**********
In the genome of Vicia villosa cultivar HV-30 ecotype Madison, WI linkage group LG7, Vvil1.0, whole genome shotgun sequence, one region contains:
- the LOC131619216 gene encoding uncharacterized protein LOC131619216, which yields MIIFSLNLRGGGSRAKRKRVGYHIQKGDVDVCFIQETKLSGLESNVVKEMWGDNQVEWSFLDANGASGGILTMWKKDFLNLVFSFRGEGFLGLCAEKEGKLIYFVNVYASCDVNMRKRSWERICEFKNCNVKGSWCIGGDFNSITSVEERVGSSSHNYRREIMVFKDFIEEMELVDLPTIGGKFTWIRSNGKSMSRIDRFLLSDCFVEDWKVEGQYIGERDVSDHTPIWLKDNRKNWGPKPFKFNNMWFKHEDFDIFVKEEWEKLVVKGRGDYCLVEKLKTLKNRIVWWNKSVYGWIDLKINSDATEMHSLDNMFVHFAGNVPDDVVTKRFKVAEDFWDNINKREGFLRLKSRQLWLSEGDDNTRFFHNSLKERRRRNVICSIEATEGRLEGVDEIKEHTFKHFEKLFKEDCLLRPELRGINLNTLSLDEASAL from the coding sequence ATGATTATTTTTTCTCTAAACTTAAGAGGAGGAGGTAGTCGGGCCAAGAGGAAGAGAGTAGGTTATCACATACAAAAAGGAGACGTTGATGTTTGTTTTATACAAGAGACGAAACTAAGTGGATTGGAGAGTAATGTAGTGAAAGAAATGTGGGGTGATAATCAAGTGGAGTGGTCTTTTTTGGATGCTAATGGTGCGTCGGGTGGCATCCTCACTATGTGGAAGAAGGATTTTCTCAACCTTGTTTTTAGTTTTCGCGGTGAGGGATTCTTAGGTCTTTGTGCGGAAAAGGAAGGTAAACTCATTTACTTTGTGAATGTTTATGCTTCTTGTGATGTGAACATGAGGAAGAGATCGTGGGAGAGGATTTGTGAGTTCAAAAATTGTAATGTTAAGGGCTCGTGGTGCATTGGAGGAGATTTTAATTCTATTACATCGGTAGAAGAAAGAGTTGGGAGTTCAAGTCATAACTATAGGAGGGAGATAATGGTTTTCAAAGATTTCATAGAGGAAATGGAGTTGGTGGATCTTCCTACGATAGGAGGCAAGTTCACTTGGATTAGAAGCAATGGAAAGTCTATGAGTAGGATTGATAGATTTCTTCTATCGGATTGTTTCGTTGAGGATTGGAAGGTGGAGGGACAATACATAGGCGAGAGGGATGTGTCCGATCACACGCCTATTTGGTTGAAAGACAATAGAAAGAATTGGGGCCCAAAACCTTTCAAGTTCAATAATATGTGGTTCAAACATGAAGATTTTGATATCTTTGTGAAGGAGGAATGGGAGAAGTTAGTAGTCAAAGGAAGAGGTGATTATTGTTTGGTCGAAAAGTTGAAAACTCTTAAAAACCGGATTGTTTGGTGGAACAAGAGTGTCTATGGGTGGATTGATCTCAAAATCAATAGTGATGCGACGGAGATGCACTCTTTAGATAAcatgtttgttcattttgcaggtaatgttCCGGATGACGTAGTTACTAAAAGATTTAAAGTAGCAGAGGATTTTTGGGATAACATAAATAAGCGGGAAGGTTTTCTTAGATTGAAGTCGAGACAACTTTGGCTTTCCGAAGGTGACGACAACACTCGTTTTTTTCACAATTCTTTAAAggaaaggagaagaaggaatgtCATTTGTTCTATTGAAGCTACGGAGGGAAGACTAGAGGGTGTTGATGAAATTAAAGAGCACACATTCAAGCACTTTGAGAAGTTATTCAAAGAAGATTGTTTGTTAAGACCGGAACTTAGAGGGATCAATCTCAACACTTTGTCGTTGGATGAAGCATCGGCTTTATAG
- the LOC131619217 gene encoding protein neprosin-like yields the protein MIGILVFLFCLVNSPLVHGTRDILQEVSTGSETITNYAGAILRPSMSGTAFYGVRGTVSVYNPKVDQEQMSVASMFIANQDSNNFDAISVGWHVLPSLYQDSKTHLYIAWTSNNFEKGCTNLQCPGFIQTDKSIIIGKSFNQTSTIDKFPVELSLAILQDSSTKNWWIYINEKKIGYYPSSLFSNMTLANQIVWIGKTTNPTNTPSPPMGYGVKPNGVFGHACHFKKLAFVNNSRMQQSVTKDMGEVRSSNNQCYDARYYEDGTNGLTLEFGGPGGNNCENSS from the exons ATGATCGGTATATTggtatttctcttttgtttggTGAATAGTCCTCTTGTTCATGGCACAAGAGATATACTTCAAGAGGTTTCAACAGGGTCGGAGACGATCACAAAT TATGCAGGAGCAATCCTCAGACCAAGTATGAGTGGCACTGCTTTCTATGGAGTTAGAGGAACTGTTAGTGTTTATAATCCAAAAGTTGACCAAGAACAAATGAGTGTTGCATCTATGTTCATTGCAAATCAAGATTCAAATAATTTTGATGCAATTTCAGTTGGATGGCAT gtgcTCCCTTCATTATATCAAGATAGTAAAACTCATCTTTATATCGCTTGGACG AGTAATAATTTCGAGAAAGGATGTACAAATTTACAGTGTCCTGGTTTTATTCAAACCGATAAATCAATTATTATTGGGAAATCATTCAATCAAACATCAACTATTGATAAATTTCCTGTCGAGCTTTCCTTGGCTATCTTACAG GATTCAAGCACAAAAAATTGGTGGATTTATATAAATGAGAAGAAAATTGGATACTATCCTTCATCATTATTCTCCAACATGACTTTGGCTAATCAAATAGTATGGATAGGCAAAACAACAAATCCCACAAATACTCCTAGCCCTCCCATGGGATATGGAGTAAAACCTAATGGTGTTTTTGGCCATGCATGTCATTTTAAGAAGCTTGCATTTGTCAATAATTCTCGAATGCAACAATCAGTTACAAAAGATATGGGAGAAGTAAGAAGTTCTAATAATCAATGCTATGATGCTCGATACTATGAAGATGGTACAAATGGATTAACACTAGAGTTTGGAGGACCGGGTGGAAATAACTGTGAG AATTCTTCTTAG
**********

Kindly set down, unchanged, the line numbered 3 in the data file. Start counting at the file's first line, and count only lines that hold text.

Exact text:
- the LOC131619217 gene encoding protein neprosin-like yields the protein MIGILVFLFCLVNSPLVHGTRDILQEVSTGSETITNYAGAILRPSMSGTAFYGVRGTVSVYNPKVDQEQMSVASMFIANQDSNNFDAISVGWHVLPSLYQDSKTHLYIAWTSNNFEKGCTNLQCPGFIQTDKSIIIGKSFNQTSTIDKFPVELSLAILQDSSTKNWWIYINEKKIGYYPSSLFSNMTLANQIVWIGKTTNPTNTPSPPMGYGVKPNGVFGHACHFKKLAFVNNSRMQQSVTKDMGEVRSSNNQCYDARYYEDGTNGLTLEFGGPGGNNCENSS from the exons ATGATCGGTATATTggtatttctcttttgtttggTGAATAGTCCTCTTGTTCATGGCACAAGAGATATACTTCAAGAGGTTTCAACAGGGTCGGAGACGATCACAAAT TATGCAGGAGCAATCCTCAGACCAAGTATGAGTGGCACTGCTTTCTATGGAGTTAGAGGAACTGTTAGTGTTTATAATCCAAAAGTTGACCAAGAACAAATGAGTGTTGCATCTATGTTCATTGCAAATCAAGATTCAAATAATTTTGATGCAATTTCAGTTGGATGGCAT gtgcTCCCTTCATTATATCAAGATAGTAAAACTCATCTTTATATCGCTTGGACG AGTAATAATTTCGAGAAAGGATGTACAAATTTACAGTGTCCTGGTTTTATTCAAACCGATAAATCAATTATTATTGGGAAATCATTCAATCAAACATCAACTATTGATAAATTTCCTGTCGAGCTTTCCTTGGCTATCTTACAG GATTCAAGCACAAAAAATTGGTGGATTTATATAAATGAGAAGAAAATTGGATACTATCCTTCATCATTATTCTCCAACATGACTTTGGCTAATCAAATAGTATGGATAGGCAAAACAACAAATCCCACAAATACTCCTAGCCCTCCCATGGGATATGGAGTAAAACCTAATGGTGTTTTTGGCCATGCATGTCATTTTAAGAAGCTTGCATTTGTCAATAATTCTCGAATGCAACAATCAGTTACAAAAGATATGGGAGAAGTAAGAAGTTCTAATAATCAATGCTATGATGCTCGATACTATGAAGATGGTACAAATGGATTAACACTAGAGTTTGGAGGACCGGGTGGAAATAACTGTGAG AATTCTTCTTAG